Seagate is obsessed with hard disks. Which is quite in order, considering that's their business, but they have this habit of coming up with innovations ever so often. They're now dabbling in nanotubes, and are researching a rather complex process that can make hard disks denser.

We're saying "complex," but we can break it down into steps to see where the nanotubes come in.

First, we need denser hard disks. Because. Now, techniques such as perpendicular recording do make disks denser, but we need more density. Just because.

Now, if one just packs the bits on a hard disk platter too close together, there's a chance that a bit can flip its adjacent bit. In other words, it's demagnetisation at work, because of too high a density.

Now how does one remedy this? By using a recording material of high "anisotropy," meaning that it's harder to demagnetise, and so will reduce the chances of bits flipping each other. Problem: such material is also harder to magnetise as well.

This has an answer, too. Use a laser beam to heat the spot being recorded on, because when a spot is hot, it's easier to record on. This happens to be a better solution than using a stronger recording head.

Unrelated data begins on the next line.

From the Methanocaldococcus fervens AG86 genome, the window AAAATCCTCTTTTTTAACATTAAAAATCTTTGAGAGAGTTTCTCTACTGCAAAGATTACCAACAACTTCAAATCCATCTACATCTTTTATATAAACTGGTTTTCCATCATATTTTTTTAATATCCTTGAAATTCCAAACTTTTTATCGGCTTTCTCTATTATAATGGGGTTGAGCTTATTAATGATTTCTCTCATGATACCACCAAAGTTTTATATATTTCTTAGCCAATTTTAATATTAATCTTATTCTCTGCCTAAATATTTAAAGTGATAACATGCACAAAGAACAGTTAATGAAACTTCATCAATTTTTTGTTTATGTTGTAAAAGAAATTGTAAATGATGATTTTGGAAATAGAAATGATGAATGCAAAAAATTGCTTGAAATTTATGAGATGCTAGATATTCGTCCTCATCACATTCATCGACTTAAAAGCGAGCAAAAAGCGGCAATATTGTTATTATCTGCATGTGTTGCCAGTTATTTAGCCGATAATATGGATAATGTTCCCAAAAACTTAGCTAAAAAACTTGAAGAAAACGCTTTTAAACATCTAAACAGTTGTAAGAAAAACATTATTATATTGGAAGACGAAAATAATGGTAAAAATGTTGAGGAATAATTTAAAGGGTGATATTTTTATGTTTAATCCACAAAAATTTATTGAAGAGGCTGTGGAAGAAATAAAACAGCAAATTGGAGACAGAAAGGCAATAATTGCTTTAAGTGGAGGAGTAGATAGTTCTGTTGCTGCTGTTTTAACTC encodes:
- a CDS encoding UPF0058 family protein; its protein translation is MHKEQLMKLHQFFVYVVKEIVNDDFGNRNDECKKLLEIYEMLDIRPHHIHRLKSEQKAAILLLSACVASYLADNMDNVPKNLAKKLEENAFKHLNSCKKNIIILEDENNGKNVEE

Still with us? OK. When the heating is taking place, the lubricant film on top of the recording surface (yes, there is one) could evaporate or decompose. That, in turn, considerably reduces the life of the disk.

And here's where our hero-the nanotube-comes in. Spread nanotubes all over the surface of the platter-nanotubes filled with lubricant. The nanotubes slowly release the lubricant over the life of the disk, keeping the head spinning happily.

So that's how it is-they can hold lubricant as well, we've now learnt!

Aiding In Cooling…
…are the nanotubes of tomorrow. Cooling of chips, that is. Fujitsu and Intel are into this one, and it was reported more than a year ago.